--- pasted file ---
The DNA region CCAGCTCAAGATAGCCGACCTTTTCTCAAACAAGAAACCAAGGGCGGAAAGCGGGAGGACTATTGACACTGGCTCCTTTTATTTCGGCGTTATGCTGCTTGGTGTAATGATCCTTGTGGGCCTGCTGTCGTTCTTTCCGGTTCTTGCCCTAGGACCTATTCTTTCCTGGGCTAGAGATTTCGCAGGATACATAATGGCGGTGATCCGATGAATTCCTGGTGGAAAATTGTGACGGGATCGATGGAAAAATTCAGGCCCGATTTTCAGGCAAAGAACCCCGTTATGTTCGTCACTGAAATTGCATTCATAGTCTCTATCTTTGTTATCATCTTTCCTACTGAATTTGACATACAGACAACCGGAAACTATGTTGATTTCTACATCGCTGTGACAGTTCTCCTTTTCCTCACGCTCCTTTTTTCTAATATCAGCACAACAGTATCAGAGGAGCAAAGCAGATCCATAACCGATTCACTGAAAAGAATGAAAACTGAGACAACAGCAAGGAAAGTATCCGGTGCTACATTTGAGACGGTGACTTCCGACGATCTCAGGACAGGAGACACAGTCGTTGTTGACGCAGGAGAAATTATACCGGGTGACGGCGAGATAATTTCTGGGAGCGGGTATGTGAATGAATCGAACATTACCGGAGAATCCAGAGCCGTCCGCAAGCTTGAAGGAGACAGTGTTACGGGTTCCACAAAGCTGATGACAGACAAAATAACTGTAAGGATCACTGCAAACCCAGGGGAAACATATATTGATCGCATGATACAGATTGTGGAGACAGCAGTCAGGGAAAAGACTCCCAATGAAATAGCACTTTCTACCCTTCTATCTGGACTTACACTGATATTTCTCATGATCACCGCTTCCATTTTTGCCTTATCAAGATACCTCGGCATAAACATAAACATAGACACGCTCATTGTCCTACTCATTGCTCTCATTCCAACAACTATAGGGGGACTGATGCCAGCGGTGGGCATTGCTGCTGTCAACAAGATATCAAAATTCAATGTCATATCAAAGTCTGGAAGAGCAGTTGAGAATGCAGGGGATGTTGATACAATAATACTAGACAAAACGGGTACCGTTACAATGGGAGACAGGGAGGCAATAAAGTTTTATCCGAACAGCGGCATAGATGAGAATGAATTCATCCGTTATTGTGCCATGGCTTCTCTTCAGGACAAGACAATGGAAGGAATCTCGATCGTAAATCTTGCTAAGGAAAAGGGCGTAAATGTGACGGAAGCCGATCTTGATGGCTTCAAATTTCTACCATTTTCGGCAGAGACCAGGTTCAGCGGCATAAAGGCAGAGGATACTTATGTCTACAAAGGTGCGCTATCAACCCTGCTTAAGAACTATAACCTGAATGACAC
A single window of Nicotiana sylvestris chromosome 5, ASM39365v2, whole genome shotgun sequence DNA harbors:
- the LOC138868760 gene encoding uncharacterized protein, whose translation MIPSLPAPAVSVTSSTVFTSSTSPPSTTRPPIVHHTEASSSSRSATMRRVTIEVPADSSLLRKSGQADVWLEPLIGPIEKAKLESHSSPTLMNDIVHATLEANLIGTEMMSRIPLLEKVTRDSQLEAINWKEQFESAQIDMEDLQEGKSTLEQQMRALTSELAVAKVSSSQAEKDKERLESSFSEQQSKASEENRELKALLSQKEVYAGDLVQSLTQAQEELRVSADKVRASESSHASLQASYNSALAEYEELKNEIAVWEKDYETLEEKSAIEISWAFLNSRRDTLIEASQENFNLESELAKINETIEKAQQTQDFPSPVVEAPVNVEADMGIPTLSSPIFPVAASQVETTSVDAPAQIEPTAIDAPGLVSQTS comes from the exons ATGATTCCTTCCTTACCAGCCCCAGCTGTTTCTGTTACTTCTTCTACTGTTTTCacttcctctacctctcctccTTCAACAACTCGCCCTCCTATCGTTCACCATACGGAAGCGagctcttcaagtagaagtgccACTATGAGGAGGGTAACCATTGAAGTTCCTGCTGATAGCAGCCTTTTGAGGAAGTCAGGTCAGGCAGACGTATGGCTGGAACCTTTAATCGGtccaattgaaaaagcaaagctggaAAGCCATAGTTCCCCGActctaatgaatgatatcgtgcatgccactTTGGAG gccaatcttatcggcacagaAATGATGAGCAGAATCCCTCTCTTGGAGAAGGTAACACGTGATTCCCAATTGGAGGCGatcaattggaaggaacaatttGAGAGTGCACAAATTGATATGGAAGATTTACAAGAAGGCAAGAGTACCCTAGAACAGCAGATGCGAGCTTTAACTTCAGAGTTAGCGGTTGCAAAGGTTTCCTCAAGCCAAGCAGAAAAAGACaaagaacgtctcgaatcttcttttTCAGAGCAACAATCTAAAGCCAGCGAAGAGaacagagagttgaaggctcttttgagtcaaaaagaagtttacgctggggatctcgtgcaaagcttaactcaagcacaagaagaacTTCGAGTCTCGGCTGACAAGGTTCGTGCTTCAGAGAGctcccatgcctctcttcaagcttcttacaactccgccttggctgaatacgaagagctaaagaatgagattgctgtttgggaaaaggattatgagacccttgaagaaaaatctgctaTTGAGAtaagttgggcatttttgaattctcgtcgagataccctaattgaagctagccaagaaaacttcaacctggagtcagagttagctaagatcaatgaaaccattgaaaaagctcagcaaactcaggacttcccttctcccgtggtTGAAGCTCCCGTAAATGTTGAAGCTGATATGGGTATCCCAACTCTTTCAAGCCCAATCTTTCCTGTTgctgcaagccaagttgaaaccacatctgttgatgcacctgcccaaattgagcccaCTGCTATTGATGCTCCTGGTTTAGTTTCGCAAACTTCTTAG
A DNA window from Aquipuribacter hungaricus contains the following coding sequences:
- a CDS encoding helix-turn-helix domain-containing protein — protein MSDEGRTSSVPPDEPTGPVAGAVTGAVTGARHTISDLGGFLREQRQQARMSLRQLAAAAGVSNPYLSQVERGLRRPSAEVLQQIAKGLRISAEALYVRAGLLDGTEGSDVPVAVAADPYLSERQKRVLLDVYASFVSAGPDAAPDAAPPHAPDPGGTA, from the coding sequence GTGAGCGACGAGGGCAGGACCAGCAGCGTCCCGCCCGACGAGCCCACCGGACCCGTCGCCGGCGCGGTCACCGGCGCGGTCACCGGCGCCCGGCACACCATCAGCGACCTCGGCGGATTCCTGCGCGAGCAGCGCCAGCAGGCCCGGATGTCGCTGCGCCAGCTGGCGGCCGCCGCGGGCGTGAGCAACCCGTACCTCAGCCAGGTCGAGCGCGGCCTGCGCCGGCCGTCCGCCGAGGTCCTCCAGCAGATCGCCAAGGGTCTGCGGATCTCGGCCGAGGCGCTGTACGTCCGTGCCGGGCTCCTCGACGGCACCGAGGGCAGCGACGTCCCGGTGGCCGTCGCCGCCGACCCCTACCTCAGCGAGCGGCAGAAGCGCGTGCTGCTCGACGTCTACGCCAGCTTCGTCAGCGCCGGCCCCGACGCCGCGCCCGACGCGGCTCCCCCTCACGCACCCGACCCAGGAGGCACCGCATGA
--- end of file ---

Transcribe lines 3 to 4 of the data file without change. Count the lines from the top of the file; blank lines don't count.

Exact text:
- the LOC138868760 gene encoding uncharacterized protein, whose translation MIPSLPAPAVSVTSSTVFTSSTSPPSTTRPPIVHHTEASSSSRSATMRRVTIEVPADSSLLRKSGQADVWLEPLIGPIEKAKLESHSSPTLMNDIVHATLEANLIGTEMMSRIPLLEKVTRDSQLEAINWKEQFESAQIDMEDLQEGKSTLEQQMRALTSELAVAKVSSSQAEKDKERLESSFSEQQSKASEENRELKALLSQKEVYAGDLVQSLTQAQEELRVSADKVRASESSHASLQASYNSALAEYEELKNEIAVWEKDYETLEEKSAIEISWAFLNSRRDTLIEASQENFNLESELAKINETIEKAQQTQDFPSPVVEAPVNVEADMGIPTLSSPIFPVAASQVETTSVDAPAQIEPTAIDAPGLVSQTS comes from the exons ATGATTCCTTCCTTACCAGCCCCAGCTGTTTCTGTTACTTCTTCTACTGTTTTCacttcctctacctctcctccTTCAACAACTCGCCCTCCTATCGTTCACCATACGGAAGCGagctcttcaagtagaagtgccACTATGAGGAGGGTAACCATTGAAGTTCCTGCTGATAGCAGCCTTTTGAGGAAGTCAGGTCAGGCAGACGTATGGCTGGAACCTTTAATCGGtccaattgaaaaagcaaagctggaAAGCCATAGTTCCCCGActctaatgaatgatatcgtgcatgccactTTGGAG gccaatcttatcggcacagaAATGATGAGCAGAATCCCTCTCTTGGAGAAGGTAACACGTGATTCCCAATTGGAGGCGatcaattggaaggaacaatttGAGAGTGCACAAATTGATATGGAAGATTTACAAGAAGGCAAGAGTACCCTAGAACAGCAGATGCGAGCTTTAACTTCAGAGTTAGCGGTTGCAAAGGTTTCCTCAAGCCAAGCAGAAAAAGACaaagaacgtctcgaatcttcttttTCAGAGCAACAATCTAAAGCCAGCGAAGAGaacagagagttgaaggctcttttgagtcaaaaagaagtttacgctggggatctcgtgcaaagcttaactcaagcacaagaagaacTTCGAGTCTCGGCTGACAAGGTTCGTGCTTCAGAGAGctcccatgcctctcttcaagcttcttacaactccgccttggctgaatacgaagagctaaagaatgagattgctgtttgggaaaaggattatgagacccttgaagaaaaatctgctaTTGAGAtaagttgggcatttttgaattctcgtcgagataccctaattgaagctagccaagaaaacttcaacctggagtcagagttagctaagatcaatgaaaccattgaaaaagctcagcaaactcaggacttcccttctcccgtggtTGAAGCTCCCGTAAATGTTGAAGCTGATATGGGTATCCCAACTCTTTCAAGCCCAATCTTTCCTGTTgctgcaagccaagttgaaaccacatctgttgatgcacctgcccaaattgagcccaCTGCTATTGATGCTCCTGGTTTAGTTTCGCAAACTTCTTAG
A DNA window from Aquipuribacter hungaricus contains the following coding sequences: